In this file:
· Regulators sat on complaint as outbreak at Iowa pork plant grew
· ‘It’s shameful’: Iowa state safety regulators sat on complaint as outbreak at plant grew
· Senators urge USDA enforcement of federal safety guidelines at meat plants
Regulators sat on complaint as outbreak at Iowa pork plant grew
via KETV Omaha (NE) - May 18, 2020
PERRY, Iowa — Regulators declined to inspect an Iowa pork plant after receiving a complaint alleging insufficient efforts were being made to halt the spread of the coronavirus.
One state senator says that decision failed workers and allowed an outbreak to grow. An April 11 complaint to the Iowa Occupational Safety and Health Administration says employees at the Tyson Foods plant in Perry, Iowa, worked “elbow to elbow” and that social distancing was near impossible.
Records show Iowa OSHA waited nine days before contacting Tyson, which took eight days to respond. The agency...
‘It’s shameful’: Iowa state safety regulators sat on complaint as outbreak at plant grew
By Ryan J. Foley, Associated Press
via St. Louis Today (MO) - May 18, 2020
IOWA CITY, Iowa — Safety regulators declined to inspect an Iowa pork plant after receiving a complaint alleging workers were exposed to the coronavirus in crowded conditions — a decision that critics said allowed a burgeoning outbreak to grow unabated.
An April 11 complaint to the Iowa Occupational Safety and Health Administration alleged that employees at the Tyson Foods processing plant in Perry, Iowa, were spreading the virus as they worked “elbow to elbow.” The complaint asserted that social distancing wasn’t taking place in any of the production areas or the cafeteria.
Workers and regulators had reason to be alarmed. The Tyson plant in Columbus Junction had been idled days earlier due to a coronavirus outbreak that infected hundreds of workers and was rerouting some of its hogs to Perry for slaughter. Other meat plants nationwide were reporting outbreaks and closures.
But Iowa OSHA took nine days to seek a response from Tyson, and eight more to get one, according to documents obtained by The Associated Press under the open records law. The agency determined April 28 that Tyson’s voluntary efforts were “satisfactory" and closed the case without inspecting the plant.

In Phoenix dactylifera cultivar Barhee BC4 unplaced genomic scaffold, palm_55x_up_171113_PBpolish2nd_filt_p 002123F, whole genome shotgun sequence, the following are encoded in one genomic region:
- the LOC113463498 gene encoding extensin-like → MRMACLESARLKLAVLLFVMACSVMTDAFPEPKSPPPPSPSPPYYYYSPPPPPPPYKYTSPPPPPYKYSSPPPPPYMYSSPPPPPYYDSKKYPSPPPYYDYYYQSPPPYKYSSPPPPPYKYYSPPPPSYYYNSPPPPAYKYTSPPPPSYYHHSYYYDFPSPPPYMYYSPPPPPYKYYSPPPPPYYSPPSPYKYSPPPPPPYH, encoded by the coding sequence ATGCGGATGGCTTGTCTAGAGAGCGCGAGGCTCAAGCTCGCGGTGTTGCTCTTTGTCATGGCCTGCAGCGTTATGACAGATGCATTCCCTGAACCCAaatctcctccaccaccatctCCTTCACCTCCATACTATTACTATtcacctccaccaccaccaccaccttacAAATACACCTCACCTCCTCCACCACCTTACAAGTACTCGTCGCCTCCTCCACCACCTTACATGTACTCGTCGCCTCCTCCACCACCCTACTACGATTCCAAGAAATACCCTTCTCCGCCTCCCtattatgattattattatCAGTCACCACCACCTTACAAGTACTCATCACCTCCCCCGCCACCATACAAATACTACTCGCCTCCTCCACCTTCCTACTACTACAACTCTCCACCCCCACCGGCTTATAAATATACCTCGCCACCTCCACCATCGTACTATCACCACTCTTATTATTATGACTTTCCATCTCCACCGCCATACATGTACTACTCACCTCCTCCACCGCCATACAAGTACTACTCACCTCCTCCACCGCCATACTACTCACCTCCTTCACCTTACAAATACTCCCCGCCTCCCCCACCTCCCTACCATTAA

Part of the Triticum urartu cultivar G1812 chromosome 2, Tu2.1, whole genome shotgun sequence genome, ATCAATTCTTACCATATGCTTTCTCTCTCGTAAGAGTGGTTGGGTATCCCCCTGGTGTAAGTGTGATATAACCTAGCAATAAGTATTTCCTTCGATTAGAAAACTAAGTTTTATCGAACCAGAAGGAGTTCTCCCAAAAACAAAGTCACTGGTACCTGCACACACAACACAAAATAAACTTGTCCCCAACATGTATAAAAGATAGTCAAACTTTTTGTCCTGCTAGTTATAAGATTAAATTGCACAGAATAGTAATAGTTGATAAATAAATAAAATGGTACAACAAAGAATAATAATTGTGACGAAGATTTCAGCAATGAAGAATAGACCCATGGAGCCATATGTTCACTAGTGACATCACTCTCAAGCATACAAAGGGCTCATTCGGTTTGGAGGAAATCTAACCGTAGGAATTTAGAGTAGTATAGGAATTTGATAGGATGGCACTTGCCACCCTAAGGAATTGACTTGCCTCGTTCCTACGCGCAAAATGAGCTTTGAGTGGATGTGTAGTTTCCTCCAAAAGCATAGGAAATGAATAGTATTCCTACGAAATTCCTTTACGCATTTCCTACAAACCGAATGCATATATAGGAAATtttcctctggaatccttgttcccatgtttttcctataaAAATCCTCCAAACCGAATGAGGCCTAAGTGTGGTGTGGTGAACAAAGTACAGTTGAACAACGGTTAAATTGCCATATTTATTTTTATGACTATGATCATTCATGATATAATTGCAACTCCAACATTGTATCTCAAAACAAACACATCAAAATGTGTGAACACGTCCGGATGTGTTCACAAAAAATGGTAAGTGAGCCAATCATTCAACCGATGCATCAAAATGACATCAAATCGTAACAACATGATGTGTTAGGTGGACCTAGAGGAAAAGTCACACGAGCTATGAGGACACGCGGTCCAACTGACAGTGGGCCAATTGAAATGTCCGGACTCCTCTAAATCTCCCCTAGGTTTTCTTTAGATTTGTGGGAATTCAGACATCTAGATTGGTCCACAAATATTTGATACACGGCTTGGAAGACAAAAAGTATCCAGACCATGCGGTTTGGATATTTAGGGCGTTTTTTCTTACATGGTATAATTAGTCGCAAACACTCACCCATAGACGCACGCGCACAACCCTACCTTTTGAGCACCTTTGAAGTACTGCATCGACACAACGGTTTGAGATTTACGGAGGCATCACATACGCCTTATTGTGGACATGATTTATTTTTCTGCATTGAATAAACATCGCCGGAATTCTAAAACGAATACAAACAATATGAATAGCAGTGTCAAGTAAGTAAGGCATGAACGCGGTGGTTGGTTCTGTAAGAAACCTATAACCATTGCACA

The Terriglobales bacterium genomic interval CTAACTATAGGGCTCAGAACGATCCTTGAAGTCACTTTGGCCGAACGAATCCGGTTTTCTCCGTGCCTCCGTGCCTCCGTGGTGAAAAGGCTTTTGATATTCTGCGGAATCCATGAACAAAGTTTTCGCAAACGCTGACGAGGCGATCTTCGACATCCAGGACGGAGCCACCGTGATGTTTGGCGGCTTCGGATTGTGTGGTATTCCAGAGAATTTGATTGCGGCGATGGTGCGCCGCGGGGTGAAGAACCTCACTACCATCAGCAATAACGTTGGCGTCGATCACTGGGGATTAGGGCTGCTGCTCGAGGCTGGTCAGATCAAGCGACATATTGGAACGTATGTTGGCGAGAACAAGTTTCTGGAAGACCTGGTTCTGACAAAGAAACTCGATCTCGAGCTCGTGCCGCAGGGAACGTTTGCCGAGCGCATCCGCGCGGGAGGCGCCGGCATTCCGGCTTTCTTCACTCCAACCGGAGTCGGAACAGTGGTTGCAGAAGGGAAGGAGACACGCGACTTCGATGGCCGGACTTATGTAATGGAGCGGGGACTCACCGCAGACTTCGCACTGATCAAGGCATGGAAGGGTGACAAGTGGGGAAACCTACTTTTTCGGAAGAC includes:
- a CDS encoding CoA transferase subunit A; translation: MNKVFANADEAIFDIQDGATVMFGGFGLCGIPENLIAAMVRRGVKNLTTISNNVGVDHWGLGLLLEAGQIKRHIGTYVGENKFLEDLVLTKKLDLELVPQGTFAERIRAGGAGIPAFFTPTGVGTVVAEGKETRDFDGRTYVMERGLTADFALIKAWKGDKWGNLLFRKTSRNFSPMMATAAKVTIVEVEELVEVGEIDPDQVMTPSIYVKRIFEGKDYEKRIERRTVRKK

State Sen. Bill Dotzler, a Waterloo Democrat, said Monday that the agency's handling of the complaint failed vulnerable workers who were facing a choice between risking their health and keeping their jobs.
“It’s shameful when you think about the amount of people that have become additionally infected," Dotzler said. “They should have been in there and taken a look at what was going on, instead of asking an offender if they did something wrong."
Gov. Kim Reynolds asserted April 17 that Iowa OSHA was being proactive in protecting meatpacking workers and that "all complaints are being investigated.”
She said Monday that she didn't know how the Tyson complaint was handled but that state employees are working hard to protect residents.
“But, you know, there are times we fall short,” she said...
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Senators urge USDA enforcement of federal safety guidelines at meat plants
By Julie Harker, Brownfield
May 18, 2020
A group of U.S. Senate Democrats is urging Ag Secretary Perdue to have USDA institute a plan for monitoring and enforcing CDC and OSHA guidance to ensure workers are safe as meat plants reopen.
The senators say they recognize the importance of keeping plants running but the president’s executive order has put pressure on plants to reopen and that USDA is not taking measures to make sure plants are operating consistent with federal safety guidance.
Their letter cites a recent USDA briefing with Senate Ag Committee staff in which USDA officials could not confirm if the plants that reopened since the Executive order have done so in accordance with CDC and OSHA guidance...